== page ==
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EsadeGeo Daily Digest, 12/01/2022

EsadeGeo Daily Digest, 12/01/2022

Politico – Enrico Letta / David Sassoli’s mark on history

  • In politics, there are those who follow the course of history, and then there are those who change history. David Sassoli, who died Tuesday aged 65, was among the latter. As president of the European Parliament, he left an indelible mark on European history, and he did so by defending and strengthening democracy during the coronavirus pandemic, the Continent’s toughest challenge since the birth of the European Union. 
  • While everything was closing and the whole of Europe was going into lockdown, while international travel and flights stopped and the lights of many institutions went out, David made a courageous and far-sighted choice that would make history. He chose to keep the Parliament open, making the institution a protagonist at a crucial moment, when the most natural thing would have been to go the other way. 
  • Under David’s watch, the Parliament innovated and continued to function remotely, thanks to the application of new technologies. It was a first in history, and a conscious and necessary choice, to continue making the voices of millions of citizens heard within the European institutions.
  • “Democracy cannot be suspended, especially in the midst of such a dramatic crisis,” David said, as he opened the first remote Parliament session. 
  • The Parliament Magazine / MEPs react to the death of European Parliament President David Sassoli

Financial Times – Nastassia Astrasheuskaya / Russian troops to withdraw, says Kazakhstan’s president

  • Russian troops will withdraw from Kazakhstan, the country’s president said, following a week of violent protests in which citizens demanded social and political change in the central Asian republic.
  • Kazakhstan’s president Kassym-Jomart Tokayev, who requested help from Russia last week after claiming the protests were a “coup d’état”, said on Tuesday that the Moscow-led military mission was complete and the contingent would leave the country within 10 days.
  • His comments came amid signs that the worst unrest in Kazakhstan’s modern history was beginning to calm. Witnesses in Almaty, the country’s largest city, said that cafés were reopening and families were going out for walks, while Tokayev said the situation was stabilising.
  • In his first move to rejig the government he sacked last week, Tokayev named Alikhan Smailov, an official from the previous regime, as the prime minister with the approval of parliament.
  • Foreign Policy – Erica Marat / Kazakhstan’s protests aren’t a color revolution

Financial Times – Donato Paolo Mancini and Daniel Dombey / WHO says too early to treat COVID as endemic, predicts half of Europe could get infected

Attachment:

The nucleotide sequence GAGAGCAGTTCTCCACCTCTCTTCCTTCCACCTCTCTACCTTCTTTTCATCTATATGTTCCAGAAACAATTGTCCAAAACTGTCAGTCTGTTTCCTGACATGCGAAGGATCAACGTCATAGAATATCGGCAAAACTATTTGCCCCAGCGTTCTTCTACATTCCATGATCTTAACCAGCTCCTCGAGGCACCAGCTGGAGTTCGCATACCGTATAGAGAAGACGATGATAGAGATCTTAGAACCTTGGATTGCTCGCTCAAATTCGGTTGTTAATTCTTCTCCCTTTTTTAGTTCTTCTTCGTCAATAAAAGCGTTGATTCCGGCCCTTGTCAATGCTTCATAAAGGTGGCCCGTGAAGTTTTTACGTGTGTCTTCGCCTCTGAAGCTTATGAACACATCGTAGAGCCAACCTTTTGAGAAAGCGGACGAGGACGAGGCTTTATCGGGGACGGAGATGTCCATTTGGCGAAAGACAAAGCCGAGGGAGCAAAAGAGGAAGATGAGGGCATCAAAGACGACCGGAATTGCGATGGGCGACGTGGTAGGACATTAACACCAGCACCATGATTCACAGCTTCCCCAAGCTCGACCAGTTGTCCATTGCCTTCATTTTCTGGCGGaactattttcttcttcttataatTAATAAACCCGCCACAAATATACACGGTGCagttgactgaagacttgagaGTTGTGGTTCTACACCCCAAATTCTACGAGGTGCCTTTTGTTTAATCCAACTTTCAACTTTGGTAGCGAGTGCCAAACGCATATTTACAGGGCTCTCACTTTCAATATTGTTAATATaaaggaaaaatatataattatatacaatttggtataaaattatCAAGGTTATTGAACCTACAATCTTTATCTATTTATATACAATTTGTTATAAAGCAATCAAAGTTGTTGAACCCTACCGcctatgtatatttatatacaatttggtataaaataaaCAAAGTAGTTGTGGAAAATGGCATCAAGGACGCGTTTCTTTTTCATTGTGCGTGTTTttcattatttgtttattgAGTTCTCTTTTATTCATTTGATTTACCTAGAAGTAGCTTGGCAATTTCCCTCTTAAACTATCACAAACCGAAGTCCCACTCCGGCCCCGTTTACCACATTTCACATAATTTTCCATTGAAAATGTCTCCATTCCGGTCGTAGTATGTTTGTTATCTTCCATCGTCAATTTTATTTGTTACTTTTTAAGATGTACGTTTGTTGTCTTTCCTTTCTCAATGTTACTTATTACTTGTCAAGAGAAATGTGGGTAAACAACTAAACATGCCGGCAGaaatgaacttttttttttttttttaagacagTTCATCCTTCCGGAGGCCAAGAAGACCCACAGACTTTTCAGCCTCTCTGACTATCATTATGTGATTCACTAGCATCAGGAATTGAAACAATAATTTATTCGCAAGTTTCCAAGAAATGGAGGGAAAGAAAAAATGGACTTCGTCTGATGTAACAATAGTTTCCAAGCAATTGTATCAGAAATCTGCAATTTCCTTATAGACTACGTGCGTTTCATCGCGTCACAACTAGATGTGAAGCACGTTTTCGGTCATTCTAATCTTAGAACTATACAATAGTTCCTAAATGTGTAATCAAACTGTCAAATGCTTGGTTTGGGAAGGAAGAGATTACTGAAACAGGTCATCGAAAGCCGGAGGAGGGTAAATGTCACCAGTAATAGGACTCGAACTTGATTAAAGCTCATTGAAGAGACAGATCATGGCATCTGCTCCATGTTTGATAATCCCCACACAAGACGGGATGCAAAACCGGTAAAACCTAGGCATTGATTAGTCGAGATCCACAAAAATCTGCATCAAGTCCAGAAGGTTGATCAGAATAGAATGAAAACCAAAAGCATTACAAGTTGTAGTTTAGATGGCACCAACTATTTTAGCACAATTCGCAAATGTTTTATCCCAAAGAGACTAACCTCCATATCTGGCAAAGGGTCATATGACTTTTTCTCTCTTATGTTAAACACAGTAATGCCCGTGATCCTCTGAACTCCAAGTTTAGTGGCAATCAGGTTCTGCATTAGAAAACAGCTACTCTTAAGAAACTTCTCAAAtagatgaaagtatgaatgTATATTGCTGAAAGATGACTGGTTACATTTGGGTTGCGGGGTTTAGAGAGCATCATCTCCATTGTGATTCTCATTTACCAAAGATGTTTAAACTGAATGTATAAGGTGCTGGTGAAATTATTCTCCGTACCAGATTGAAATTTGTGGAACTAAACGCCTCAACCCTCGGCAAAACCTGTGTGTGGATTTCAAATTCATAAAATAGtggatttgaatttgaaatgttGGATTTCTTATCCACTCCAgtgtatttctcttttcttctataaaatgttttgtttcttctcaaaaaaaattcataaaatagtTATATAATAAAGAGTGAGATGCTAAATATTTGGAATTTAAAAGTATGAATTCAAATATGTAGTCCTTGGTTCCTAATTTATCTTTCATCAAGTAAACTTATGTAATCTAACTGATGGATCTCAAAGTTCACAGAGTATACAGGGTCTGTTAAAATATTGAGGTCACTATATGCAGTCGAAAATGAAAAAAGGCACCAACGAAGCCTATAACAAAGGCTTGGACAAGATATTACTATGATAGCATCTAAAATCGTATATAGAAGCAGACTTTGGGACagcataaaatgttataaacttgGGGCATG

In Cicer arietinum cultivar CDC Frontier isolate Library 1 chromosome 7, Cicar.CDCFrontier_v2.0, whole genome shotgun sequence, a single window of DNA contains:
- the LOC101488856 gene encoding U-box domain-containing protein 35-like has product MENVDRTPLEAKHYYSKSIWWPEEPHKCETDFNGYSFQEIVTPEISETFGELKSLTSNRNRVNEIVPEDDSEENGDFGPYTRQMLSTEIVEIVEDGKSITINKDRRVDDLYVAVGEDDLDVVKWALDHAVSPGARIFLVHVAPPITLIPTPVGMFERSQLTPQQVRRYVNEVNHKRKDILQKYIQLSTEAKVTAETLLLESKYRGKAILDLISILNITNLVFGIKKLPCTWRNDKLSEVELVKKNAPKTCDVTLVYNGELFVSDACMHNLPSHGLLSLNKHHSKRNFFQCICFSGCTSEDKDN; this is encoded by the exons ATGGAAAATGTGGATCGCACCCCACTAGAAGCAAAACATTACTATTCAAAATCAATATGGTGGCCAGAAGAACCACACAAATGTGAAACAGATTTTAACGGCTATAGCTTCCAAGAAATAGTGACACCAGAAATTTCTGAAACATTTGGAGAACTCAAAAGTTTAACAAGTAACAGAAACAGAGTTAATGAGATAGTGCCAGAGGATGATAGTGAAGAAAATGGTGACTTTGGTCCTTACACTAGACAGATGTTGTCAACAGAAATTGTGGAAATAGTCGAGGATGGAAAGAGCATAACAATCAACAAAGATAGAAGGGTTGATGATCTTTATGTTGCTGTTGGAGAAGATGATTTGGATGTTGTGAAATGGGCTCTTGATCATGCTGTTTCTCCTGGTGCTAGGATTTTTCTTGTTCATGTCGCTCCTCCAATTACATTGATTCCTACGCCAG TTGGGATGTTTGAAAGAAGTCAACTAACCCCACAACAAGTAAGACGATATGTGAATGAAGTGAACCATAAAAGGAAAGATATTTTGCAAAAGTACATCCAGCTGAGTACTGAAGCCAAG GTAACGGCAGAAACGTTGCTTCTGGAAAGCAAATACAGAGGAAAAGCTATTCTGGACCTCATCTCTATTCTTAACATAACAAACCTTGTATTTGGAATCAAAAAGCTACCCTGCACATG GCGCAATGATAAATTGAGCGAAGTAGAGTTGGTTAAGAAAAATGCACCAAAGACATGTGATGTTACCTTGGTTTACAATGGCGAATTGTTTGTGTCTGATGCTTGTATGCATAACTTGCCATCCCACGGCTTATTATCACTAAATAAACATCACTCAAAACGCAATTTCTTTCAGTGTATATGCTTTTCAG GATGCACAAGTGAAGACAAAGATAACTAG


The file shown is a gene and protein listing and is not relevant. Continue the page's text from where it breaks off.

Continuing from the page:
• The World Health Organization said countries were “a way off” from treating coronavirus as endemic as a top official warned that more than half of the European population could be infected with Omicron within the next two months.
  • Hans Kluge, the WHO’s regional director for Europe, said that “because of the unprecedented scale of transmission” Europe was now seeing rising rates of hospitalisation.
  • “It is challenging health systems and service delivery in many countries where Omicron has spread at speed and threatens to overwhelm many more,” he said.
  • Many European countries have registered record caseloads in recent weeks, although hospitalisations have been lower than in previous waves because of the impact of vaccines and prior infection.
  • The Atlantic – Sarah Zhang / Omicron is forcing us to rethink mild COVID

Euractiv / Biden administration calls in on Democrat senators ahead of Nord Stream 2 vote

  • Several Democratic US senators said late on Monday, after meeting with Biden administration officials, that they believe sanctions on Russia’s Nord Stream 2 pipeline backed by Republican Senator Ted Cruz could harm relations with Germany.
  • Under Secretary of State Victoria Nuland and President Joe Biden’s global energy security adviser Amos Hochstein met on Monday behind closed doors with about 10 Democratic senators who have been undecided on the Cruz bill.
  • The legislation is expected to get a Senate vote this week after both parties struck a deal last month, in which Cruz released his hold on dozens of Biden ambassador nominations. The deal requires the bill to get 60 votes — a high hurdle in the 50-50 Senate. The bill would also have to pass in the House and be signed by President Joe Biden, a Democrat.
  • Several senators told reporters that the administration officials were persuasive. Senator Chris Murphy said they made the case that Cruz’s bill could harm relations with Germany’s new government right when Washington needs its support to pressure Russia against an invasion of Ukraine.
  • The New York Times – Melissa Edy / Germany wants its Russian pipeline. German allies aren’t a sure it’s a good idea

Today’s longer reads:

The selected pieces do not necessarily reflect the views of Javier Solana and EsadeGeo. The summaries above may include word-for-word excerpts from their respective pieces.


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